Kshetri (2015) also emphasizes the power of trade associations for providing legitimacy. Trade associations are normative institutions in that they are unable to sanction noncompliant non-members for actions deemed unacceptable, but rather enforce a social obligation to become a member and abide by the common set of rules. There are some signs of the emergence of country-based crowdfunding-specific associations. For example, in the UK, twelve leading crowdfunding platforms established a self-regulatory body that required all members to operate to a defined minimum standard (Crowdcube 2013). However, the online presence of platforms seems to have led to the emergence of mainly continent-wide associations such as the European Crowdfunding Network and the African Crowdfunding Association. The existence of such associations makes it difficult to assess their impact on country-specific crowdfunding volumes. Instead, we focus on the financial services cluster as a whole. If the cluster is well-developed, there are likely to be specific and strong cluster organizations that also provide legitimacy to crowdfunding. We, therefore, phrase our final hypothesis as:
Hypothesis 8 (H8).
Crowdfunding volumes are greater in countries with more developed financial services cluster.

3. Data and Methodology

We obtained data on crowdfunding volumes from CCAF. This data is gathered through surveys, wherein platforms self-report their annual volumes and answer numerous questions regarding their businesses. To date, it is the best data source for country-level crowdfunding volumes because alternative sources (e.g., Massolution, TAB Dashboard) have been shown to significantly underestimate crowdfunding volumes, especially outside of the U.S. It is important to note that CCAF may also somewhat underestimate the volumes, as some platforms fail to respond to the survey. CCAF does specify that the data covers nearly 90% of volumes in Europe and about two-thirds of volumes in the Asia-Pacific region.
Crowdfunding in CCAF’s survey is distributed into 19 different categories, which we reclassify into the following five types: debt-based, equity-based, reward-based, donation-based, and other crowdfunding. Debt-based crowdfunding covers all platforms that include the term “lending” or “debt” in CCAF’s classification, as well as invoice trading, which is also considered a type of debt financing. Equity-based crowdfunding encompasses all platforms, wherein the definition provided by CCAF refers to the use of equity or revenue/profit sharing models. We also consider mini-bonds as equity-based transactions, because of their short duration and unsecured nature. Reward-based crowdfunding includes only the platforms labeled reward-based by CCAF, while donation-based crowdfunding includes platforms labeled donation-based. Other crowdfunding covers the data from platforms that were not distributed into the previously mentioned types, such as community shares and pension-led funding.
The dataset initially includes crowdfunding data for 160 countries across the world during 2015–2016. In estimations, the number of countries decreases to 122 and below due to missing data for some of the control variables. This means that compared to the original CCAF dataset we lose data for at least 38 countries accounting for 0.065% of total global crowdfunding volume, with Middle Eastern and African countries accounting for nearly half of the number of countries lost. In robustness tests, we also use the data for 2013 and 2014 which for most countries has been backfilled during the 2015 survey and covers only 121 countries.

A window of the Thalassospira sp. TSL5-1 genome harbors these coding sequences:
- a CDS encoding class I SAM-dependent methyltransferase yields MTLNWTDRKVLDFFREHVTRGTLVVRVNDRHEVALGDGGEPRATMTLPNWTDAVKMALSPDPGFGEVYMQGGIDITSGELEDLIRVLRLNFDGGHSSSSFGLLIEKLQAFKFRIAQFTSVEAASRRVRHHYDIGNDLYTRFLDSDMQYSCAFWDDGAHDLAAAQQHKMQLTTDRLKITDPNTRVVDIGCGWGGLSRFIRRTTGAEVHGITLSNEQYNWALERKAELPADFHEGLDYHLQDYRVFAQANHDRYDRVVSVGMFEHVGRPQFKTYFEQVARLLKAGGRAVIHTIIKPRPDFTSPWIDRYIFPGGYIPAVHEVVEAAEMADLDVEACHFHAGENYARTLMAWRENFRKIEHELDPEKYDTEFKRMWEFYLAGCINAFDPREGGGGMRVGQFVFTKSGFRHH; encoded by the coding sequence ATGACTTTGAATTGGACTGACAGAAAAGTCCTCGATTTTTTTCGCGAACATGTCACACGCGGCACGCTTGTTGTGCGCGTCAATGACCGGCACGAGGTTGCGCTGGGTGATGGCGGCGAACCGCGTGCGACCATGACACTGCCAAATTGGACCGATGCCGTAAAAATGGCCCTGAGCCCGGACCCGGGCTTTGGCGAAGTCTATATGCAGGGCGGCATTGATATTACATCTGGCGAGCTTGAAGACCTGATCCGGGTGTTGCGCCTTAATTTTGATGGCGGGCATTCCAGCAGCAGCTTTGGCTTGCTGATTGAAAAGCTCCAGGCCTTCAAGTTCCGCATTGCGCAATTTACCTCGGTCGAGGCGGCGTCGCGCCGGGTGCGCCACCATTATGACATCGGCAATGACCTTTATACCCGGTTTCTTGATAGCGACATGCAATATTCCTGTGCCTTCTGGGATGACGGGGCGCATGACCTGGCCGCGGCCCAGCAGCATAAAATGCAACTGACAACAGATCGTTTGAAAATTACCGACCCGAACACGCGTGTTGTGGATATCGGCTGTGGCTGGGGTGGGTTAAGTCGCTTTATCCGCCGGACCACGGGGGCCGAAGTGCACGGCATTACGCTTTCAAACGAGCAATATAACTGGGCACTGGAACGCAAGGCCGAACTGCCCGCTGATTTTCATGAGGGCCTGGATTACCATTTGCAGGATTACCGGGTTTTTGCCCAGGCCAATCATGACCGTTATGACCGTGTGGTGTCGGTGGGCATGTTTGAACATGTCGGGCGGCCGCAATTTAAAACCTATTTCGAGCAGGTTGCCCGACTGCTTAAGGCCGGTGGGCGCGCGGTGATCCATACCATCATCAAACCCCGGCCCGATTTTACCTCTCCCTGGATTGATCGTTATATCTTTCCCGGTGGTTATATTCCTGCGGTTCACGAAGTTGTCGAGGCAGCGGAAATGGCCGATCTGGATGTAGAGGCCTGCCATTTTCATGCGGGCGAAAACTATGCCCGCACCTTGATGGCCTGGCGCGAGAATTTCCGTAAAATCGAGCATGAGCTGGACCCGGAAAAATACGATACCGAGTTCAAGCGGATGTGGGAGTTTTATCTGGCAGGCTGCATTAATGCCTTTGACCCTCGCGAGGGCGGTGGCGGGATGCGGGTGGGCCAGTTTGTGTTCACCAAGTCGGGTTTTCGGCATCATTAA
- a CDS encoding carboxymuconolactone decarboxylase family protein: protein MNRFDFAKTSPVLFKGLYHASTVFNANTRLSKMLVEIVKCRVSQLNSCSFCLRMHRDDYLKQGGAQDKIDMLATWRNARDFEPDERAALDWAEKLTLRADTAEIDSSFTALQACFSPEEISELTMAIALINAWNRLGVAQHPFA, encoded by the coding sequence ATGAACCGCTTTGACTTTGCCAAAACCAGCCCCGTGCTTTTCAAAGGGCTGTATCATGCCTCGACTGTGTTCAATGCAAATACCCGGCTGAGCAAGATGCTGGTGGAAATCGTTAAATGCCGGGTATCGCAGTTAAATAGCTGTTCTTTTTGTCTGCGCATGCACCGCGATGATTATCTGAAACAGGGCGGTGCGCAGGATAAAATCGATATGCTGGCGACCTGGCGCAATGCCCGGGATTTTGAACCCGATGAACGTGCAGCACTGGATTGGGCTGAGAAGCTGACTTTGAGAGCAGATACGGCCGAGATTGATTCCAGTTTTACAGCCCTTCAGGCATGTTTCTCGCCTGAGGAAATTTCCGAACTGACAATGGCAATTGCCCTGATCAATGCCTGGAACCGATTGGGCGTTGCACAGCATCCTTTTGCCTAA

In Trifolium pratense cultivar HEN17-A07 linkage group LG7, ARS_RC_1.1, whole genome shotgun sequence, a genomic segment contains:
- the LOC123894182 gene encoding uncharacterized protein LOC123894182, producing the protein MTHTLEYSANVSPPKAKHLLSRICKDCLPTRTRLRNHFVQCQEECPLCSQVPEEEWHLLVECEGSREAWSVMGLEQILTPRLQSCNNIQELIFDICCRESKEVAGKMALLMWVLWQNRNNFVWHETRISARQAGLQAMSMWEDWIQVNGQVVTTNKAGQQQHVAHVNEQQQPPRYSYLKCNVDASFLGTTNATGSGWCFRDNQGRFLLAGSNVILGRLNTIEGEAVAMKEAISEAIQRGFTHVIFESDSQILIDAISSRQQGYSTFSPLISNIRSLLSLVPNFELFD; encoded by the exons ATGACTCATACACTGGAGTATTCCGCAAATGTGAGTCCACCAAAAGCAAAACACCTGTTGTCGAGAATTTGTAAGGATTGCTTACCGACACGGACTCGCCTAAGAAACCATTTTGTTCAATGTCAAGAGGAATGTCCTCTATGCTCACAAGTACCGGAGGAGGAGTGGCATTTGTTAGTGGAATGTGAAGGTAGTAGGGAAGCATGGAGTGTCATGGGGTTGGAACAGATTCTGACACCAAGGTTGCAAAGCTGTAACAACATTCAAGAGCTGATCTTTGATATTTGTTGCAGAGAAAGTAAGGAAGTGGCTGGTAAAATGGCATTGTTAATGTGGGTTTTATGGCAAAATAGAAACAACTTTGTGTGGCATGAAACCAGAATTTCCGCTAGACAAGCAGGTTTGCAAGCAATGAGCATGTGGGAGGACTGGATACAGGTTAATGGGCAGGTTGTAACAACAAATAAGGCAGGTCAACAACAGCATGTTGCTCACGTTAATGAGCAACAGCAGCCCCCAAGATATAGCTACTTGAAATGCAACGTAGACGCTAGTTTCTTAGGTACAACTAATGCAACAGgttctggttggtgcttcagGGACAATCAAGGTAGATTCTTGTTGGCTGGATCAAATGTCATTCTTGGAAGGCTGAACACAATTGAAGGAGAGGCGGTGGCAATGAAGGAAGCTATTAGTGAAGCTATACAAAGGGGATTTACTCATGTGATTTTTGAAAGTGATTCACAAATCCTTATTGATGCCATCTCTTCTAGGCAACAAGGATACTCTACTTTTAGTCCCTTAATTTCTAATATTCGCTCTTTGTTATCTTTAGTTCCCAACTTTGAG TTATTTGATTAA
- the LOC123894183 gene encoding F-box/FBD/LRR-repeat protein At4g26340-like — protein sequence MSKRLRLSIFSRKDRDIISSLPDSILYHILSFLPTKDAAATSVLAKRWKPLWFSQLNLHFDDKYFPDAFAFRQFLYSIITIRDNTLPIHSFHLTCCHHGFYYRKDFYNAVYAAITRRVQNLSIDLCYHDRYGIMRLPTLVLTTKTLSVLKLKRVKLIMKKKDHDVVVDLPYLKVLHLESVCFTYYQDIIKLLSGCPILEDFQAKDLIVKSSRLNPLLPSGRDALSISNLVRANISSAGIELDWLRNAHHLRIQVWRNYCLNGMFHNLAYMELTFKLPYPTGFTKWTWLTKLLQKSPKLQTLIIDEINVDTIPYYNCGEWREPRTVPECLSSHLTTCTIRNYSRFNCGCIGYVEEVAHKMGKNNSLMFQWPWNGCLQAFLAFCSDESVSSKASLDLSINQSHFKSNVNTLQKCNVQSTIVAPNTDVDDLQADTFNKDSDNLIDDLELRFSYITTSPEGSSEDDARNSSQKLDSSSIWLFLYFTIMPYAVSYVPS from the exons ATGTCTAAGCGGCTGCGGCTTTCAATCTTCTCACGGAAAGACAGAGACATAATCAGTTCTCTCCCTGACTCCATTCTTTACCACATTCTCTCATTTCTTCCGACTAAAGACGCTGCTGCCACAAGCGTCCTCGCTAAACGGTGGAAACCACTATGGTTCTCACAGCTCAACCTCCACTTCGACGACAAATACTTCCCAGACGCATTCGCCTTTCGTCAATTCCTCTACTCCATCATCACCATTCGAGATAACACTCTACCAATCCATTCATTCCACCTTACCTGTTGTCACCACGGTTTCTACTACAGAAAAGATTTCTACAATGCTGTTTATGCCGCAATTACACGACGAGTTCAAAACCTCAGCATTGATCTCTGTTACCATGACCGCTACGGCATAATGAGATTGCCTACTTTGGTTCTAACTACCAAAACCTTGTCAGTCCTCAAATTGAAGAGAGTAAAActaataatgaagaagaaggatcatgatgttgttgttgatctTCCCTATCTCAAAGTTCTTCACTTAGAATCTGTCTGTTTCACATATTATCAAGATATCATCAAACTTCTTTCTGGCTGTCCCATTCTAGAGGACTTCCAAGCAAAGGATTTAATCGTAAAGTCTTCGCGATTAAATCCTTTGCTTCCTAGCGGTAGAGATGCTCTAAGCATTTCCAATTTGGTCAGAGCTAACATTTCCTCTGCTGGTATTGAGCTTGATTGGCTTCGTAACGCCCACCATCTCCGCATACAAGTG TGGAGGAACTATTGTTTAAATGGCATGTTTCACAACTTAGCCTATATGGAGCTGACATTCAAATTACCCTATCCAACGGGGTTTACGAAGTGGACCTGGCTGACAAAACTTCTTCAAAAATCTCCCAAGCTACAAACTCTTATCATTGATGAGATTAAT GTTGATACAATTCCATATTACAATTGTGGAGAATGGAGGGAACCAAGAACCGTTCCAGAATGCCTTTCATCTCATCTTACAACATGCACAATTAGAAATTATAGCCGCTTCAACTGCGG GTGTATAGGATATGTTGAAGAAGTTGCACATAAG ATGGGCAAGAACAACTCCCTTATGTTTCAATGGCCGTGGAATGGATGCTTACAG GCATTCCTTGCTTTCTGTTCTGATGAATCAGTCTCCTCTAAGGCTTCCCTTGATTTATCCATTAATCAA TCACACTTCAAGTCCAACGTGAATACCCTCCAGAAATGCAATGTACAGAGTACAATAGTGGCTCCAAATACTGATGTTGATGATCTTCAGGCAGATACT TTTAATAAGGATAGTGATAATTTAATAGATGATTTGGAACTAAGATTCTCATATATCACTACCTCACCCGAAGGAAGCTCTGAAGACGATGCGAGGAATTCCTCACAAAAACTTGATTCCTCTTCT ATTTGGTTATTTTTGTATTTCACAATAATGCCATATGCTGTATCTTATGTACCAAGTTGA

There exists a significant variation in crowdfunding volumes across countries of different sizes. Therefore, the use of raw volumes can provide misleading indications. In order to control for the size of the country, we use a relative measure of crowdfunding volumes (cf_total) calculated as country-specific total crowdfunding volume in USD over the entire estimation period divided by the average population of a country over the same period. The population is preferred as the scale variable due to its lower volatility compared to GDP. A similar approach has been used in several recent studies focusing on crowdfunding and FinTech credit e.g., (Claessens et al. 2018; Rau 2018). This ratio exhibits significantly greater values for five countries—China, the U.S., Great Britain, Estonia, and New Zealand. In Table A5 in Appendix A under robustness test 2, we provide some results for regression models excluding these extreme observations. As the results were not significantly affected, we decided to keep these somewhat extreme observations and there through also maintain the sample size. Instead, in regression models, we use a log transform of cf_total to cope with its extreme values and the skewness of its distribution. In addition to the indicator for total crowdfunding volume, we employ similar country-specific volume measures for the specific types of crowdfunding defined above.
Institutional variables are selected based on the empirical proxies which could be obtained for the maximum number of countries. In case several alternatives were identified, preference was given to those variables which could be more directly linked to crowdfunding activity. We were also forced to make some compromises when determining the measurement unit of variables. For example, as the trust between strangers has been measured using different scoring systems in two different surveys covering somewhat different sets of countries, the number of observations could be maintained only through the use of a dummy variable. Table 1 presents the variables used for each of the pillars with their description and descriptive statistics. The first letter of each institutional indicator refers to either regulative (r), cultural-cognitive (c), or normative (n) pillar, as explained in Section 2.